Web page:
However, new restrictions stemming from the pandemic treaty and/or the IHR amendments may not be restricted just to speech. Dr. Abdulla Assiri, co-chair of the WHO’s Working Group on Amendments to the International Health Regulations and Saudi Arabia’s deputy assistant minister for preventative health, said at the WHA:
“Implementing the amended IHR shall enable member states to detect, prevent, and respond to public health emergencies and reduce the chance of pandemics.
“The world, however, requires different level of legal mandates, such as the Pandemic Treaty, to navigate through a particular pandemic, should one occur, and it will, prioritizing actions that may restrict individual liberties, mandating and sharing of information, knowledge, and resources.”
Remarking on this on CHD.tv, Roguski suggested that Assiri “should be removed from his position as the co-chair because he’s exhibiting a lack of respect for dignity, human rights, fundamental freedoms.” Roguski told The Defender, “Maybe that’s how it is in Saudi Arabia … but that is just completely untenable.”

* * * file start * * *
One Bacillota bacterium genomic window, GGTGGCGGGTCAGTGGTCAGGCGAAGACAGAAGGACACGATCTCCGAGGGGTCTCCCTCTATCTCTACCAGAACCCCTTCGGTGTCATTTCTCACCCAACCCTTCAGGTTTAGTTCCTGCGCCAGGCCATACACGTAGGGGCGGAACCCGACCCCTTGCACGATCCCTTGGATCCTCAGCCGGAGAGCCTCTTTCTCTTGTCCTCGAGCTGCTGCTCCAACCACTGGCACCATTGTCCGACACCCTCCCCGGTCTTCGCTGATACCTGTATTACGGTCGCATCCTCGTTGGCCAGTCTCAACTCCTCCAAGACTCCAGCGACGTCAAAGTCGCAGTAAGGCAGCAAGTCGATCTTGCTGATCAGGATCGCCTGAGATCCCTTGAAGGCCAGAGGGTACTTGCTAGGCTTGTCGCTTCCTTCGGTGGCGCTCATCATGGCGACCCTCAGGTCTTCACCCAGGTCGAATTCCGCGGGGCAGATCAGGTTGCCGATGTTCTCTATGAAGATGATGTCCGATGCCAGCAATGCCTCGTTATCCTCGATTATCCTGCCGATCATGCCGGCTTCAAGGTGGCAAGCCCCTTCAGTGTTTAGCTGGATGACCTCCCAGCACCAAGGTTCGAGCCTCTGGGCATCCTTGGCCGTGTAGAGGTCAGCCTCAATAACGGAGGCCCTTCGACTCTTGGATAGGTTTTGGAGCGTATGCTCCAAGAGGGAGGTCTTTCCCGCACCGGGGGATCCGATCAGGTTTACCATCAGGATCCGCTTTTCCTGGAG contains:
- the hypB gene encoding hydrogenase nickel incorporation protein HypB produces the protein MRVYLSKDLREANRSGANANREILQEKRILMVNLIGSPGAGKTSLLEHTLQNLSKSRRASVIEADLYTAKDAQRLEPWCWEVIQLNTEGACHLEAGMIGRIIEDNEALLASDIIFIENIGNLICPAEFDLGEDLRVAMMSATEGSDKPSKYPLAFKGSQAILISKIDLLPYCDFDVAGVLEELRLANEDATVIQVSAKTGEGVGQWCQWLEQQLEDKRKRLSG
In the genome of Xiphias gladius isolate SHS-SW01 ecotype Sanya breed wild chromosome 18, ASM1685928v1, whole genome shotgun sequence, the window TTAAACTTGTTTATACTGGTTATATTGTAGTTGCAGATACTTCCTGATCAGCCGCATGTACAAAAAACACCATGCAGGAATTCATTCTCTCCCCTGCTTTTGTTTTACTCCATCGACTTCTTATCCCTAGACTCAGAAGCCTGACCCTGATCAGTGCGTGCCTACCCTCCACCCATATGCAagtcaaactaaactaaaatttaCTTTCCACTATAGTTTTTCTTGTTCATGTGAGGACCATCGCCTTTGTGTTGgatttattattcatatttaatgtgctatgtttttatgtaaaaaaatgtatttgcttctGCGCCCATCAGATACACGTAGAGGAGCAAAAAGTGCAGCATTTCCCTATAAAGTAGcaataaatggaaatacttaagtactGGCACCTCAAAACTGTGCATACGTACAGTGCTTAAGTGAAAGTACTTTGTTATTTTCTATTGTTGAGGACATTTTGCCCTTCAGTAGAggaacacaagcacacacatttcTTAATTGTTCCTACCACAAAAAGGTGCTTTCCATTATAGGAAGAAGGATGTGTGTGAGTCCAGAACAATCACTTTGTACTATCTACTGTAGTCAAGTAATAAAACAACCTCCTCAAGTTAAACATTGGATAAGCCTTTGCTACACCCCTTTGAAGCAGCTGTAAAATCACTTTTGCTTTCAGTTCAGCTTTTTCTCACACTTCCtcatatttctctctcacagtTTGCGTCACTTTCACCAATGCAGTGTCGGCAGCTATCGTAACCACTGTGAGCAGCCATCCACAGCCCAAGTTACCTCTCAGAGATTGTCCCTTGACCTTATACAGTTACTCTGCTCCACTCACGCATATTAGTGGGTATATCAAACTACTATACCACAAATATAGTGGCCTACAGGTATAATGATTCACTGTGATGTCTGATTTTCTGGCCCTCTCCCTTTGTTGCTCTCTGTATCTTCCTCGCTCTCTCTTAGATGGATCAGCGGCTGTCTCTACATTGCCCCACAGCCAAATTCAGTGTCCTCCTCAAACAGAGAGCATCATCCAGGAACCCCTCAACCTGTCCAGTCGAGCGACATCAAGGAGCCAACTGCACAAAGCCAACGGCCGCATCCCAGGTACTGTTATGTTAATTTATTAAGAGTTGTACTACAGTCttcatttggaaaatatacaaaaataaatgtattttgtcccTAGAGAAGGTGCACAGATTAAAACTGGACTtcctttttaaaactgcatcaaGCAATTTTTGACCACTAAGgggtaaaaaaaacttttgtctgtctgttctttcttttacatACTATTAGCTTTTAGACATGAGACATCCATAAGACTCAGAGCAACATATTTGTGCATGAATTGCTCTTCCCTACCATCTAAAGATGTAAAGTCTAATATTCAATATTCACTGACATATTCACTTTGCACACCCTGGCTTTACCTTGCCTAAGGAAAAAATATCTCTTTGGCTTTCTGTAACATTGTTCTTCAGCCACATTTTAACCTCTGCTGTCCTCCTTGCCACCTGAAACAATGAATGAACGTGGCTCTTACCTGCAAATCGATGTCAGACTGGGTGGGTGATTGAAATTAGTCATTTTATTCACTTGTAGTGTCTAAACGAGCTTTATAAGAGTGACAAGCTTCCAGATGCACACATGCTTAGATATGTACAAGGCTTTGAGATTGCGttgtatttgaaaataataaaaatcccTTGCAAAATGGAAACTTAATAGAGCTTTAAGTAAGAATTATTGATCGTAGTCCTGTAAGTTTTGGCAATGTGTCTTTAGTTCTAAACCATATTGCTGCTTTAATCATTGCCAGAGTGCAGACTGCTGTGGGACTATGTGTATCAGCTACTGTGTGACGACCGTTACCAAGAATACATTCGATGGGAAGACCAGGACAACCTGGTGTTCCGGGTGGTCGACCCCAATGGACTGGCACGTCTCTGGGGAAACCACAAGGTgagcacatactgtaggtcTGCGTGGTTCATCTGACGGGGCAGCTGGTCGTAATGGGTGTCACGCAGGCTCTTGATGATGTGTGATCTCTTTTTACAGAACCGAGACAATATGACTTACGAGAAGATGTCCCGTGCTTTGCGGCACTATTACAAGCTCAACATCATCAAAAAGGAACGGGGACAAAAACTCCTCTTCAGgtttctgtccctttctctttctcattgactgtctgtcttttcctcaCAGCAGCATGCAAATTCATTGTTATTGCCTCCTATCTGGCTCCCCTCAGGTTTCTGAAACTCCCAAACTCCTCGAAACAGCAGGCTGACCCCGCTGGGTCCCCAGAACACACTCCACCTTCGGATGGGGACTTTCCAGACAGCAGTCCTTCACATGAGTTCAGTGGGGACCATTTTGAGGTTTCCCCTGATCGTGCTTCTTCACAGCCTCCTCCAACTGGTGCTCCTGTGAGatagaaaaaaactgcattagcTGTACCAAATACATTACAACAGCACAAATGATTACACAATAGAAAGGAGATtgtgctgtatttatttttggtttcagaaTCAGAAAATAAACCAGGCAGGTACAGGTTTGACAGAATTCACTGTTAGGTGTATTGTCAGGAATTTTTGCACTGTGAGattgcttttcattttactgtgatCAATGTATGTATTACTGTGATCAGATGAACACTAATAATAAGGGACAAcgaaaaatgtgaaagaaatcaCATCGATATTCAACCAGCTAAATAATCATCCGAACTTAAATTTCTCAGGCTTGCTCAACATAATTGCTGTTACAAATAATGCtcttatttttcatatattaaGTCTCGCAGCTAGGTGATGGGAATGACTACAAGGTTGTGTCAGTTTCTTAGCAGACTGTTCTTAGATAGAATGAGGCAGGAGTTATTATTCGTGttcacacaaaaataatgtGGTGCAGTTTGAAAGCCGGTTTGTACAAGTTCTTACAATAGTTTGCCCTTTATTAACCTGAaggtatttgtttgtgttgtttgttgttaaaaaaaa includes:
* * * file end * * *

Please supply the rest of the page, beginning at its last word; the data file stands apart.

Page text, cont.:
Bell, also remarking on Assiri’s statement, told The Defender:
“Human rights and democracy are no longer even given lip service, so those running this agenda are clearly very confident in their mastery of the media and the narrative generally.
“The co-chair of the Working Group on the IHR can talk publicly about the need to take away the basic freedom of individuals globally, when a group of people in Geneva, sponsored by Pharma and Pharma investors, and heavily influenced by a number of totalitarian regimes and military dictatorships, would like to.”